Vista: A New AI-Focused Supercomputer for the Open Science Community

NVIDIA technology-based system rounds out Stampede3 (Intel), Lonestar6 (AMD) architectural platforms

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    Vista, a new artificial intelligence (AI)-centric system, is arriving at the Texas Advanced Computing Center at The University of Texas at Austin in early 2024.

    Vista will set the stage for TACC’s Horizon system, the forthcoming Leadership-Class Computing Facility (LCCF) funded by the National Science Foundation (NSF), planned for fiscal year 2025. Horizon is expected to provide 10 times the computing capability of Frontera, the top U.S. academic supercomputer and the largest supercomputer in the NSF research cyberinfrastructure.

    “Vista will bridge the gap between Frontera and Horizon to ensure the broad science and engineering research and education community has access to the most advanced computing and AI technologies,” said Katie Antypas, director in the NSF Office of Advanced Cyberinfrastructure. “Vista will also be a critical new resource to support responsible and trustworthy AI research for the benefit of our national welfare.”

    Vista will mark a departure from the x86-based architecture used by TACC in Frontera, the Stampede systems, and others to central processing units (CPU) based on the Advanced RISC Machines (Arm) architecture. The new Arm-based NVIDIA Grace CPU Superchip is specifically designed for the rapidly expanding needs of AI and scientific computing.

    “We’re excited about Vista,” said TACC Executive Director Dan Stanzione. “It’s our first ever system with an Arm-based primary processor. It will add to our capacity, particularly for AI, and help our user base begin porting to future generations of these technologies. With Vista, alongside our new Stampede3 (Intel) system, and the Lonestar6 (AMD) system we added last year, our team and our users will gain experience with and insight into the three major architectural paths we might follow for future systems, including Horizon.”

    “We’re excited about Vista, It’s our first ever system with an Arm-based primary processor. It will add to our capacity, particularly for AI, and help our user base begin porting to future generations of these technologies. With Vista, alongside our new Stampede3 (Intel) system, and the Lonestar6 (AMD) system we added last year, our team and our users will gain experience with and insight into the three major architectural paths we might follow for future systems, including Horizon.”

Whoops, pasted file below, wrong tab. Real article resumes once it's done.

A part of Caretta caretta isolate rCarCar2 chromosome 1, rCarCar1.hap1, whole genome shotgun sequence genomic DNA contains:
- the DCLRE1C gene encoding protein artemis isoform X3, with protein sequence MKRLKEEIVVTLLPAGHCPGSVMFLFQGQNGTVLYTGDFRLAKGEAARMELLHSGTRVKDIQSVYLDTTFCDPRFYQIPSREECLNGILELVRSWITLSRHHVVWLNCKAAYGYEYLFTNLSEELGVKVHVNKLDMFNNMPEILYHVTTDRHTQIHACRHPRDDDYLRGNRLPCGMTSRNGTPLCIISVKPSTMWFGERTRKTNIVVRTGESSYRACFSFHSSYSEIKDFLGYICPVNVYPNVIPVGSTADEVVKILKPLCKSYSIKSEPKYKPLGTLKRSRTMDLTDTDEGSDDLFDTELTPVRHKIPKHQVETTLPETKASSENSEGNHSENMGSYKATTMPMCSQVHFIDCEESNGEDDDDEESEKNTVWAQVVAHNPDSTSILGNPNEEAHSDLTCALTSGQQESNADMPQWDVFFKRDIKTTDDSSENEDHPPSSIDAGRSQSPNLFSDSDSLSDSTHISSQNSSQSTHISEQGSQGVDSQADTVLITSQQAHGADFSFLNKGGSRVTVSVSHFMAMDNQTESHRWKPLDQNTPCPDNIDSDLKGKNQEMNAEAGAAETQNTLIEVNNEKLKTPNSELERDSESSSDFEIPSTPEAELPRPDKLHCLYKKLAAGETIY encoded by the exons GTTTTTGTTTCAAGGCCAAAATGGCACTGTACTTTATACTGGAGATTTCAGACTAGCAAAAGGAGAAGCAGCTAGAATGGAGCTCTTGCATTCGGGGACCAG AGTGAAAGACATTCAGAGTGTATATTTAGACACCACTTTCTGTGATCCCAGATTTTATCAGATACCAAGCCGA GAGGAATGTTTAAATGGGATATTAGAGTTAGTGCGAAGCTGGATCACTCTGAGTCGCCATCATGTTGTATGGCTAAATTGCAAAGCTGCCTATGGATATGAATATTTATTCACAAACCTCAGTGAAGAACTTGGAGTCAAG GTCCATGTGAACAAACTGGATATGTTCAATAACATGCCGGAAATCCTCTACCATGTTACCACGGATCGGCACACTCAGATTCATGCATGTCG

Dan Stanzione, TACC Executive Director / Associate Vice President for Research, UT Austin

    The NVIDIA GH100 Grace Hopper Superchip will be the processor for a little more than half of Vista’s compute nodes. It combines the Grace CPU with an NVIDIA Hopper architecture-based GPU so that the GPU can seamlessly access CPU memory to enable bigger AI models. The NVIDIA Grace CPU Superchip, which contains two Grace processors in a single module, will fill out the remainder of Vista’s nodes for unaccelerated codes.

    Memory is implemented in a new way with the superchips. Instead of traditional DDR DRAM, the Grace uses LPDDR5 technology—like the memory used in laptops but optimized for the needs of the data center. In addition to delivering higher bandwidth, this memory is more power-efficient than traditional DIMMS, offering savings as great as 200 watts per node.

    In addition, the NVIDIA Quantum-2 InfiniBand networking platform will help advance Vista’s performance with its advanced acceleration engines and in-network computing, propelling it up to 400Gb/s.

    “AI has the potential to allow scientific computing to solve some of the most challenging problems facing humanity,” said NVIDIA Director of Accelerated Computing Dion Harris. “NVIDIA’s accelerated computing platform equips leading academic supercomputers, such as TACC’s Vista, with the extreme performance required to unlock this transformative potential.”

    On the storage side, TACC has partnered with VAST Data to supply Vista’s file system with all-flash, high-performance storage linked to its Stampede3 supercomputer. The compute nodes will be manufactured by Gigabyte, and Dell Technologies will provide the integration.

    Vista allocations will be available primarily through the NSF-funded Frontera project, and will also offer time throughthe Advanced Cyberinfrastructure Ecosystem: Services and Support (ACCESS) project to its broad user community.

    Stampede3 to Enter Full Production in Early 2024

    In addition to Vista, TACC announced the Stampede3 system in July 2023, a powerful new Dell Technologies and Intel-based supercomputer that will be the high-capability and high-capacity HPC system available to open science research projects in the U.S. when it enters full production in early 2024. Learn more about the system specifications.

    Lonestar6: TACC’s Primary System for Texas Researchers

    TACC’s Lonestar6 supercomputer went into full production in January 2022 with a boost of new servers and GPUs from Dell Technologies, AMD, and NVIDIA. This is in addition to the three petaflops of pre-existing performance from the AMD CPUs in the system. This system allows Texas researchers to compute and compete at the forefront of science and engineering. Lonestar6 is designed to meet the growing demand for AI and other GPU-accelerated solutions and take advantage of the power efficiency in heterogeneous computing.Learn more about the system specifications.